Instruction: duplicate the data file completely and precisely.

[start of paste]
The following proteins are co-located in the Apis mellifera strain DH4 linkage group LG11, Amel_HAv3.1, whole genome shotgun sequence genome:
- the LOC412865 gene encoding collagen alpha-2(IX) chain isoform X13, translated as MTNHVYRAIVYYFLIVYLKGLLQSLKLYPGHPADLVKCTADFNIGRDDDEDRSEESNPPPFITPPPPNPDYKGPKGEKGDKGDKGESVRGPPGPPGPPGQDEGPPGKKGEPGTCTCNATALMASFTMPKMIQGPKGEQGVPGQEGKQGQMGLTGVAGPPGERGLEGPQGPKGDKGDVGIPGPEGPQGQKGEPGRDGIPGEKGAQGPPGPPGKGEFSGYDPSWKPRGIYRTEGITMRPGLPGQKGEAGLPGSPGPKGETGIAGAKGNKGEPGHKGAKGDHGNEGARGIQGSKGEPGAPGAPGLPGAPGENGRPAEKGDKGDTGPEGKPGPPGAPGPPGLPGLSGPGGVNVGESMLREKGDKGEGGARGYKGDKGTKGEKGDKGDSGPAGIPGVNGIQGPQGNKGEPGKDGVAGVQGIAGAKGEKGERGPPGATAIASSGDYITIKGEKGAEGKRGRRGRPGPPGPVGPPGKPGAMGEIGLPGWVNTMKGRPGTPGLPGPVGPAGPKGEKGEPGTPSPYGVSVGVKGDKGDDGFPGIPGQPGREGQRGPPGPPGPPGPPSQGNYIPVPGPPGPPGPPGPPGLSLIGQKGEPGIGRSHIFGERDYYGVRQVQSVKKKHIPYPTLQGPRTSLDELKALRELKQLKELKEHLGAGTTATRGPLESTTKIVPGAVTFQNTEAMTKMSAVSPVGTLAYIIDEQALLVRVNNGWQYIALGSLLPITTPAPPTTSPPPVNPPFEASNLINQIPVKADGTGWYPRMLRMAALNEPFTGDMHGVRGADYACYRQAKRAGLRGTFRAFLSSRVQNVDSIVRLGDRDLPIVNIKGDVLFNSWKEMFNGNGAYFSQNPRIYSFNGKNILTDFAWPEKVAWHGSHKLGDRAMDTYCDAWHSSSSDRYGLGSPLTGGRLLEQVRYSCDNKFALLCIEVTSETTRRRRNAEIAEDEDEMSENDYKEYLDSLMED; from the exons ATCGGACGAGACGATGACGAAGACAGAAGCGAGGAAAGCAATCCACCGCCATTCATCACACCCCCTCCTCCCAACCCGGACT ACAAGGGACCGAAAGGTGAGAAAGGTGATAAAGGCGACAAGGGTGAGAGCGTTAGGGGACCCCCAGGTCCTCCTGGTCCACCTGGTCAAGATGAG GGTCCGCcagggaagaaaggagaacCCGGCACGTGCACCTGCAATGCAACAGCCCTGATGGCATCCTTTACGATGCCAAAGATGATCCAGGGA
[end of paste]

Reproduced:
The following proteins are co-located in the Apis mellifera strain DH4 linkage group LG11, Amel_HAv3.1, whole genome shotgun sequence genome:
- the LOC412865 gene encoding collagen alpha-2(IX) chain isoform X13, translated as MTNHVYRAIVYYFLIVYLKGLLQSLKLYPGHPADLVKCTADFNIGRDDDEDRSEESNPPPFITPPPPNPDYKGPKGEKGDKGDKGESVRGPPGPPGPPGQDEGPPGKKGEPGTCTCNATALMASFTMPKMIQGPKGEQGVPGQEGKQGQMGLTGVAGPPGERGLEGPQGPKGDKGDVGIPGPEGPQGQKGEPGRDGIPGEKGAQGPPGPPGKGEFSGYDPSWKPRGIYRTEGITMRPGLPGQKGEAGLPGSPGPKGETGIAGAKGNKGEPGHKGAKGDHGNEGARGIQGSKGEPGAPGAPGLPGAPGENGRPAEKGDKGDTGPEGKPGPPGAPGPPGLPGLSGPGGVNVGESMLREKGDKGEGGARGYKGDKGTKGEKGDKGDSGPAGIPGVNGIQGPQGNKGEPGKDGVAGVQGIAGAKGEKGERGPPGATAIASSGDYITIKGEKGAEGKRGRRGRPGPPGPVGPPGKPGAMGEIGLPGWVNTMKGRPGTPGLPGPVGPAGPKGEKGEPGTPSPYGVSVGVKGDKGDDGFPGIPGQPGREGQRGPPGPPGPPGPPSQGNYIPVPGPPGPPGPPGPPGLSLIGQKGEPGIGRSHIFGERDYYGVRQVQSVKKKHIPYPTLQGPRTSLDELKALRELKQLKELKEHLGAGTTATRGPLESTTKIVPGAVTFQNTEAMTKMSAVSPVGTLAYIIDEQALLVRVNNGWQYIALGSLLPITTPAPPTTSPPPVNPPFEASNLINQIPVKADGTGWYPRMLRMAALNEPFTGDMHGVRGADYACYRQAKRAGLRGTFRAFLSSRVQNVDSIVRLGDRDLPIVNIKGDVLFNSWKEMFNGNGAYFSQNPRIYSFNGKNILTDFAWPEKVAWHGSHKLGDRAMDTYCDAWHSSSSDRYGLGSPLTGGRLLEQVRYSCDNKFALLCIEVTSETTRRRRNAEIAEDEDEMSENDYKEYLDSLMED; from the exons ATCGGACGAGACGATGACGAAGACAGAAGCGAGGAAAGCAATCCACCGCCATTCATCACACCCCCTCCTCCCAACCCGGACT ACAAGGGACCGAAAGGTGAGAAAGGTGATAAAGGCGACAAGGGTGAGAGCGTTAGGGGACCCCCAGGTCCTCCTGGTCCACCTGGTCAAGATGAG GGTCCGCcagggaagaaaggagaacCCGGCACGTGCACCTGCAATGCAACAGCCCTGATGGCATCCTTTACGATGCCAAAGATGATCCAGGGA